The Navy announced recently they have “officially changed the name and mission of the Coastal Riverine squadrons to reflect their role amid a new era of great power competition; they are now known as the Maritime Expeditionary Security Force.”
The prerequisite moto video, tying the new units to the old Brown Water PBR gang of Southeast Asia (although the SWCC guys of SBT22 will most likely dispute ownership of this lineage, as they carried the dim candle of the small boat shop at Rodman for decades):
“As we maintain a connection to our legacy we must honor those warriors that come before us and learn from their heroism,” said RADM Joseph DiGuardo, commander NECC, “we must continuously evolve to meet the needs of the Navy and the Nation for Great Power Competition, crisis, and conflict. The change to Maritime Expeditionary Security Force clearly articulates the mission of our sailors to reinforce lethality in the blue water and dominate in the littorals.”
The MESF now consists of two groups; one in San Diego and one in Virginia Beach. The force includes two expeditionary security detachments in Guam and Bahrain, seven Maritime Expeditionary Security Squadrons, and 31 Maritime Expeditionary Security Companies.
The original three Coastal Riverine squadrons of the Navy Expeditionary Combat Command (RIVRON 1, 2, and 3) were all formed in 2006-07, modeled after the Marines Small Craft Company (SCCO) of 2D MAR Div– then the only specialized small boat company in the Marines– which had been disbanded the year prior although that forgotten unit of Devil Dogs in tiny boats had been bloodied and proved their mandate in the marshes and reservoirs around Haditha, fighting the kind of war that was familiar to Vietnam. Their Riverine Assault Craft, zodiacs, and Raider boats were handed over to the Navy, although Big Blue soon bought lots of new go-fasts.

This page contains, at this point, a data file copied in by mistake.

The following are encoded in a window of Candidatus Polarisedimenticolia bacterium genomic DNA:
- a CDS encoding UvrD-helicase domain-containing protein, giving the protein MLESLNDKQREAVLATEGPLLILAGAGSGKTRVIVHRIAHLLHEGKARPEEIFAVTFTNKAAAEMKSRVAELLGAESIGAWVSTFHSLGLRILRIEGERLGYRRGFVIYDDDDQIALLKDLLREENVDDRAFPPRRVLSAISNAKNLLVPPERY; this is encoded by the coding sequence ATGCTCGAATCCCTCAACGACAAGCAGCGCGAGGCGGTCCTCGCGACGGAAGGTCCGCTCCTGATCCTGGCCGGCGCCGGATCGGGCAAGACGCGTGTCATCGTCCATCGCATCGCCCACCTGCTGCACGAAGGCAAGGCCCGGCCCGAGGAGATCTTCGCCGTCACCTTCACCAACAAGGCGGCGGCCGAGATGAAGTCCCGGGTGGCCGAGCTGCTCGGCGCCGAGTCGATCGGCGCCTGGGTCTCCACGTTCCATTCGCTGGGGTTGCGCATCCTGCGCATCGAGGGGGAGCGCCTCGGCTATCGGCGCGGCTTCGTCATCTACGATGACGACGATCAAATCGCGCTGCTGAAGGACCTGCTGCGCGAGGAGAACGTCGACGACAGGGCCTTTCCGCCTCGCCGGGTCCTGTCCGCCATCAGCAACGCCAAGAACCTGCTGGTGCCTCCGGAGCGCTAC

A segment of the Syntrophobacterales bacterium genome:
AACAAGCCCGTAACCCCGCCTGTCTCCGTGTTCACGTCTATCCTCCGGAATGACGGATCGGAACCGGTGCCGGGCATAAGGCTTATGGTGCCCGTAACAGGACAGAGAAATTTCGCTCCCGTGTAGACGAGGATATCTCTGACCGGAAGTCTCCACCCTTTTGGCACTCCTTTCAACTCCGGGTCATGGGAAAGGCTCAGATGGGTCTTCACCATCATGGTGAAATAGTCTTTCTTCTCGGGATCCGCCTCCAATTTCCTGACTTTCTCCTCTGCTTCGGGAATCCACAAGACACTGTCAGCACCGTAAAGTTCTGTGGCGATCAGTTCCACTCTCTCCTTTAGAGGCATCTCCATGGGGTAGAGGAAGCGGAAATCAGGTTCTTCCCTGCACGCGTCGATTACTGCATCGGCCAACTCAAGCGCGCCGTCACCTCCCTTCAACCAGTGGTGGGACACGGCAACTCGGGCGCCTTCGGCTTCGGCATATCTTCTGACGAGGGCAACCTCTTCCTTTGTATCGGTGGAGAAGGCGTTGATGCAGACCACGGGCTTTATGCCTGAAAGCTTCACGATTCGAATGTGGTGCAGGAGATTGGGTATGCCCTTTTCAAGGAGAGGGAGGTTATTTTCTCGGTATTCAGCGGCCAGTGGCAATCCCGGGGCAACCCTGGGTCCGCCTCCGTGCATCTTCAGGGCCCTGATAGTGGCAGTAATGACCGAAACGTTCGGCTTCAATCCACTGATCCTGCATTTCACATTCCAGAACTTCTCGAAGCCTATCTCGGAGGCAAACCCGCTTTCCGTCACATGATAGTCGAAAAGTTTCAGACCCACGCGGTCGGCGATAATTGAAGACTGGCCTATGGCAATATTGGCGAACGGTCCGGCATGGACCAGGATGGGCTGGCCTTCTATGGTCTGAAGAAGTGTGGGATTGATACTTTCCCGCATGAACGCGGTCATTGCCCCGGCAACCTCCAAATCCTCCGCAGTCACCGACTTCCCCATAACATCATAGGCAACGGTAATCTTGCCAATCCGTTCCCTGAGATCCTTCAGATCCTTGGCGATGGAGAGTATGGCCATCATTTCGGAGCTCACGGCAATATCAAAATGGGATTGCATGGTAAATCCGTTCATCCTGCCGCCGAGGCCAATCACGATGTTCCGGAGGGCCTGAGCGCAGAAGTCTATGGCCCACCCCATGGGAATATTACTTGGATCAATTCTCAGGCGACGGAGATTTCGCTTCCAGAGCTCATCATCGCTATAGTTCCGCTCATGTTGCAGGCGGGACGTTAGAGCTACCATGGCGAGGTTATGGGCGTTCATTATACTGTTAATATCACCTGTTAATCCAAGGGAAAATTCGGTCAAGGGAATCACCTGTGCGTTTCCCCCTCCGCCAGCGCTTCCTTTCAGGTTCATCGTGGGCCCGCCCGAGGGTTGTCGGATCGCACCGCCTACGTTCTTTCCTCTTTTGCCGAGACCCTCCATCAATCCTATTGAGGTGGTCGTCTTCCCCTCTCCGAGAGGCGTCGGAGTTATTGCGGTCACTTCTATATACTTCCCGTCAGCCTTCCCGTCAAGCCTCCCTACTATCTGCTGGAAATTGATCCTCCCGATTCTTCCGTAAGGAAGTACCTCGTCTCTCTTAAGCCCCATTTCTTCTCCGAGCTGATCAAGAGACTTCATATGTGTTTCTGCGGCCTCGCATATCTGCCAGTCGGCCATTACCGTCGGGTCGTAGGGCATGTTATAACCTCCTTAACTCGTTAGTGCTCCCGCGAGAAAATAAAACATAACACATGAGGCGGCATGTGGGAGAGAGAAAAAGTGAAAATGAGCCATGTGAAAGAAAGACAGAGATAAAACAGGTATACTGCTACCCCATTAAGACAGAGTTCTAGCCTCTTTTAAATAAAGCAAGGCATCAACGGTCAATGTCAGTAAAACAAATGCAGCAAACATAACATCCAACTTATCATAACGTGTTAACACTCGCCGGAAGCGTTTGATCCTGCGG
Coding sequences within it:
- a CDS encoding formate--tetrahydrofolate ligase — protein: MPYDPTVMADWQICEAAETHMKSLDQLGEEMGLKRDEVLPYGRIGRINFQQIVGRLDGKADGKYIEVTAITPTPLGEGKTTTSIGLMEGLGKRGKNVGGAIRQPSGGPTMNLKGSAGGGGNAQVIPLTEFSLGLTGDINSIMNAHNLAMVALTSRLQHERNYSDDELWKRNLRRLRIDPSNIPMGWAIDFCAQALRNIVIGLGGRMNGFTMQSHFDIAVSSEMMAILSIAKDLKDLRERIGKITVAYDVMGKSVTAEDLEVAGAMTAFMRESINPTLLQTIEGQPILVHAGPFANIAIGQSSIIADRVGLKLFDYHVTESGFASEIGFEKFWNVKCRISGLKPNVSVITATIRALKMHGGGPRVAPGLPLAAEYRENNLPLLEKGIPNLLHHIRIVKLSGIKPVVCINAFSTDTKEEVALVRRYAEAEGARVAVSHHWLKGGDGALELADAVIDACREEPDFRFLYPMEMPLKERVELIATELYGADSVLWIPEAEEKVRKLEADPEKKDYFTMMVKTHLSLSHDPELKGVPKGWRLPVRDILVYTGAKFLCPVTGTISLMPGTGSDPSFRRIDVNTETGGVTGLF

“People think it’s money or manpower problems, but no one knows for sure why they’re getting rid of us,” said Marine Gunnery Sgt. Brian Vinciguerra, who had spent 14 years with the SCCO, on the occasion of the unit’s disbandment in Feb. 2005. “The capabilities we provided to the Marine Corps, Special Forces, and Navy SEALS in Iraq are too big to be gone for long. We’re leaving an avenue of approach open for the enemy now,” he said. “I think Small Craft Company will be back in a few years when people realize what we brought to the fight.”
Oh well, at least SBT22 and NAVSCIATTS are still around, keeping that lamp tended for the next time.